Village Voice's Scores

For 9,967 reviews, this publication has graded:
  • 39% higher than the average critic
  • 4% same as the average critic
  • 57% lower than the average critic
On average, this publication grades 6.5 points lower than other critics. (0-100 point scale)
Average Movie review score: 56
Lowest review score: 0 Date Movie
Score distribution:
9967 movie reviews
  1. The playfulness of Rivette's sublime female-buddy picture, recalling the fun of "Gentlemen Prefer Blondes," would inform Susan Seidelman's "Desperately Seeking Susan" 11 years later. But its greatest descendant is David Lynch's "Mulholland Drive," another film about two women erotically attached, a house with a secret, and transformation.
  2. Hou uses very few close-ups here, preferring to tell his story mostly through movement: combat, dance, the act of passing through a landscape of satiny green firs or silvery birch trees and just watching. Shu conveys complicated feelings — longing, regret, anxiety — with little more than the tilt of her chin or the set of her shoulders.
  3. It Felt Like Love is brilliantly, brutally tactile.
  4. Referents and identities are always slightly unfixed in Neruda, a film that reaches dizzying, exhilarating velocity by flouting the conventions of its hidebound genre.
  5. Jennifer Kent's maternal nightmare The Babadook is the imperial stout of recent fright flicks -- it's the one that will have you walking funny and might rip into your sleep. It's hard to say that you'll enjoy this film, but it's hard not to admire it, if maybe with your eyes half shut.
  6. That makes this the most rare of films: one that indisputably matters. And one that stuns.
  7. One of the sweetest, saddest stories Franz Kafka never wrote.
    • 76 Metascore
    • 100 Critic Score
    The last real earthquake to hit cinema was David Lynch's "Blue Velvet" -- I'm sure directors throughout the film world felt the earth move beneath their feet and couldn't sleep the night of their first encounter with it back in 1986. (Review of 20th Anniversary Re-Release)
  8. Brazil might not want you to know it, but Aquarius is something special.
  9. Leigh, Spall, and cinematographer Dick Pope — who borrows lots of lighting tricks from Vermeer and Ingres and even Turner himself, to glorious effect — have gently atomized Turner's character, breaking it into small, potent fragments that affect us in ways we don't see coming.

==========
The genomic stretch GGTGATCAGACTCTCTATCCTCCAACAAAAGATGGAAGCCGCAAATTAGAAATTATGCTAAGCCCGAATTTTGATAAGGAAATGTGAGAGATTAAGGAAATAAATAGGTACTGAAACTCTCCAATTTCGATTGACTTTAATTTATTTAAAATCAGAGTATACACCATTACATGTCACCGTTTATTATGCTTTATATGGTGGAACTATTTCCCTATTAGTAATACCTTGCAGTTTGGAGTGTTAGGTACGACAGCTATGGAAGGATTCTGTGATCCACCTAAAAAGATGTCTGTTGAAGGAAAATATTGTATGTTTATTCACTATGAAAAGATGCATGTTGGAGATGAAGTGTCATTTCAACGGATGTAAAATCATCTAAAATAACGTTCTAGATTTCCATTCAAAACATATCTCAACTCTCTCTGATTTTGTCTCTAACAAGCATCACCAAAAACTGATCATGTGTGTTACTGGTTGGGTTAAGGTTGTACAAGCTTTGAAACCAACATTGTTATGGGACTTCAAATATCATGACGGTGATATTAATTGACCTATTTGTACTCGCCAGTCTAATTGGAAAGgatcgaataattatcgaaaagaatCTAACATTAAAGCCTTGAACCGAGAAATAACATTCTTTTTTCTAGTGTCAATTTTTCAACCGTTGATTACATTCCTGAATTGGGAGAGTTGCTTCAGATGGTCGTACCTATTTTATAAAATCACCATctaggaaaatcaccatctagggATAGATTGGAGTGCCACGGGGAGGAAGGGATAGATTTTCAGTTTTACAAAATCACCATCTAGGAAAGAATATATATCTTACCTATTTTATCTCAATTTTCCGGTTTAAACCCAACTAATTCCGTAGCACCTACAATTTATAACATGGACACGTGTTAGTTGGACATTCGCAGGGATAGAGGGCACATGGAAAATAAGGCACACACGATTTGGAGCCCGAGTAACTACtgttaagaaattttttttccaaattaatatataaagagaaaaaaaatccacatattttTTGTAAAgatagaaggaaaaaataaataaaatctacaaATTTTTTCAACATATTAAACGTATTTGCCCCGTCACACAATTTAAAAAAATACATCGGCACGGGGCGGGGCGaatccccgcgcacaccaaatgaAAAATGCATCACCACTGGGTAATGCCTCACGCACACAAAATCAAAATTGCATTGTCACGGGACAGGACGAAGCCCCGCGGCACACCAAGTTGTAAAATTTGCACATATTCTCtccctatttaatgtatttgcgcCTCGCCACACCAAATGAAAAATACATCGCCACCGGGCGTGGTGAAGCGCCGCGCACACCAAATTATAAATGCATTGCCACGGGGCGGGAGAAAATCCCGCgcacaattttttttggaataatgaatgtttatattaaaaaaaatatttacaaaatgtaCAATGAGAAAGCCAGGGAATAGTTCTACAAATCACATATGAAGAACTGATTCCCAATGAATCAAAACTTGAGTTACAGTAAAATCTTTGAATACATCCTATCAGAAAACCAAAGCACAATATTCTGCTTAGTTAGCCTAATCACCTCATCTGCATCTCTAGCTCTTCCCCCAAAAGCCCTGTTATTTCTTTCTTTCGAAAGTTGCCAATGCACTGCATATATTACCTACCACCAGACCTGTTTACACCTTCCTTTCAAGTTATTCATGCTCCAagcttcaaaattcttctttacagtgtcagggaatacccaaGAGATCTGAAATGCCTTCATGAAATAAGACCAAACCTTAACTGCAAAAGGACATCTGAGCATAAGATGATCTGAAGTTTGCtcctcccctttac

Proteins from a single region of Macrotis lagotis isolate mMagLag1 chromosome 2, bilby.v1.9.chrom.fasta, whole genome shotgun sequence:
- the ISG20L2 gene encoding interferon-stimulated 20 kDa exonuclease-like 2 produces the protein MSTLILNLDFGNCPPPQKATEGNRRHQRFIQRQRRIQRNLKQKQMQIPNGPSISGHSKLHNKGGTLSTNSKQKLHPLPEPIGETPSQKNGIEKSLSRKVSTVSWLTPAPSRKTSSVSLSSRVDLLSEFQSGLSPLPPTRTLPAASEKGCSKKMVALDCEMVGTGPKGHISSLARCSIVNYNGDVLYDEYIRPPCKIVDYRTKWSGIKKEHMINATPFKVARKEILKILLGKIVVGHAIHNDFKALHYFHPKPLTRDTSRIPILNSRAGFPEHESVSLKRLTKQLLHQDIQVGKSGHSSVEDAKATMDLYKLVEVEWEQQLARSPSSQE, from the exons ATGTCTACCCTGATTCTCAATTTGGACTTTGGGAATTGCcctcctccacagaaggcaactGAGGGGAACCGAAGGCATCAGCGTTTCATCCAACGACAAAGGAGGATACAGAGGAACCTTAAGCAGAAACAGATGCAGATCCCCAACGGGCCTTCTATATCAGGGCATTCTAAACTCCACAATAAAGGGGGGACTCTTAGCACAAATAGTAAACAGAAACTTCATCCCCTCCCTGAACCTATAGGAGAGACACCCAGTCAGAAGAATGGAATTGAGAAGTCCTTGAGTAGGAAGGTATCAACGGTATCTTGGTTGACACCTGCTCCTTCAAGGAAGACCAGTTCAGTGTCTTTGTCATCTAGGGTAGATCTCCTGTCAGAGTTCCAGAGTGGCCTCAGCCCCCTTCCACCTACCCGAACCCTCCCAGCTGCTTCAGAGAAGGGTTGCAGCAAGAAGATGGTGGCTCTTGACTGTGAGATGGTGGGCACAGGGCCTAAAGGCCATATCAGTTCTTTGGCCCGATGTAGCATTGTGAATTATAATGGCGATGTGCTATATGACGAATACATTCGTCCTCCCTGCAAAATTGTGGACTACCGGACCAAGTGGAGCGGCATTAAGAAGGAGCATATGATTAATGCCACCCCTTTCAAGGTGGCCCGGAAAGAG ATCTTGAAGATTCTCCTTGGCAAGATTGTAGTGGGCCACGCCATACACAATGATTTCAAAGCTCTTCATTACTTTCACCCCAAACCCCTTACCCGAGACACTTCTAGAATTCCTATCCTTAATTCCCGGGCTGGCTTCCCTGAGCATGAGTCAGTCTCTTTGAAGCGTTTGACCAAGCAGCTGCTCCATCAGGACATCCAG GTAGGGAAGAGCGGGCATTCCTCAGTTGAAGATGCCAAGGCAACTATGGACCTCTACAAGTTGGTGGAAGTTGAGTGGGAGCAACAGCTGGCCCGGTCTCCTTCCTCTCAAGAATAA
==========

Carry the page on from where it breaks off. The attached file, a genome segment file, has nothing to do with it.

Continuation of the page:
10. Before Midnight—visually stunning, in a late-summer way—is more vital and cutting than another recent marriage picture, Michael Haneke's old-folks-together death march Amour; it has none of Amour's tasteful restraint, and in the end, it says more about the nature of long-term love.
  11. Mike Birbiglia's Don't Think Twice stands as the best, most revealing film about comedy people and one of the best about artistic collaboration. It's a boisterous and sensitive work of many facets.
  12. The world the film describes is so vividly realized that it seems to spill over the edges of the frame, as if the lives of its characters will continue after the credits roll.
  13. Even the familiar elements of this particular family's drama are invested — through vigorous scripting, directing, and acting — with almost elemental power.
  14. Burshtein's lush visual sensibility, and the subtle performances of the excellent cast, create an aching portrayal of longing and interdependence that transcends the boundaries of the family's small world.
  15. Wang's film allows the public activist to be privately human, showing Ye at home with her lively daughter, sharing moments of friendship with other women activists or clearing brush and describing the hard rural lives of her family.
  16. One of the year's most hypnotic and fascinating films.
  17. Flight of the Red Balloon is in a class by itself. In its unexpected rhythms and visual surprises, its structural innovations and experimental perfs, its creative misunderstandings and its outré syntheses, this is a movie of genius.
  18. As excellent a documentary about politics as you will ever see.
  19. Brash and sweet, We Are the Best! captures perfectly the aimlessness of adolescence, the waiting to become something that's so often intertwined with the desire to make something, to leave your mark on the world in some small way.
  20. This patient, beautiful, painful, engrossing film pits husband and wife against each other and their world in a series of extended conversations/confrontations.
  21. Writer-director Stephen Belber's inspiriting, generous Match is so good that it's like some kind of trick.
  22. The movie's sense of immutable desire resonates well after the lights have come up.
  23. [An] inspiring cinematic journey — full of overwhelming beauty, and ready to set the curious viewer's mind aflame.
  24. In today's digital bog of empty light and marketing deceptions, this is what early-millennium Euro art-film masterpieces feel like--lean, qualmish, abstracted to the point of parable but as grounded as a gravedigging.
  25. Newtown is an act of memorialization, a demand that this most distractible of countries look close and continue to care.
  26. Grave, beautiful, austerely comic, and casually metempsychotic, Michelangelo Frammartino's Le Quattro Volte is one of the wiggiest nature documentaries-or almost-documentaries-ever made.
  27. Nima Nourizadeh’s American Ultra is a bloody valentine attached to a bomb. It’s violent, brash, inventive and horrific, and perhaps the most romantic film of the year.
  28. Kaufman builds an emotional world we're nervous to enter, one we're already living in.
  29. Certain Women is a kind, loving, and deeply moving portrait of bighearted small-town people.

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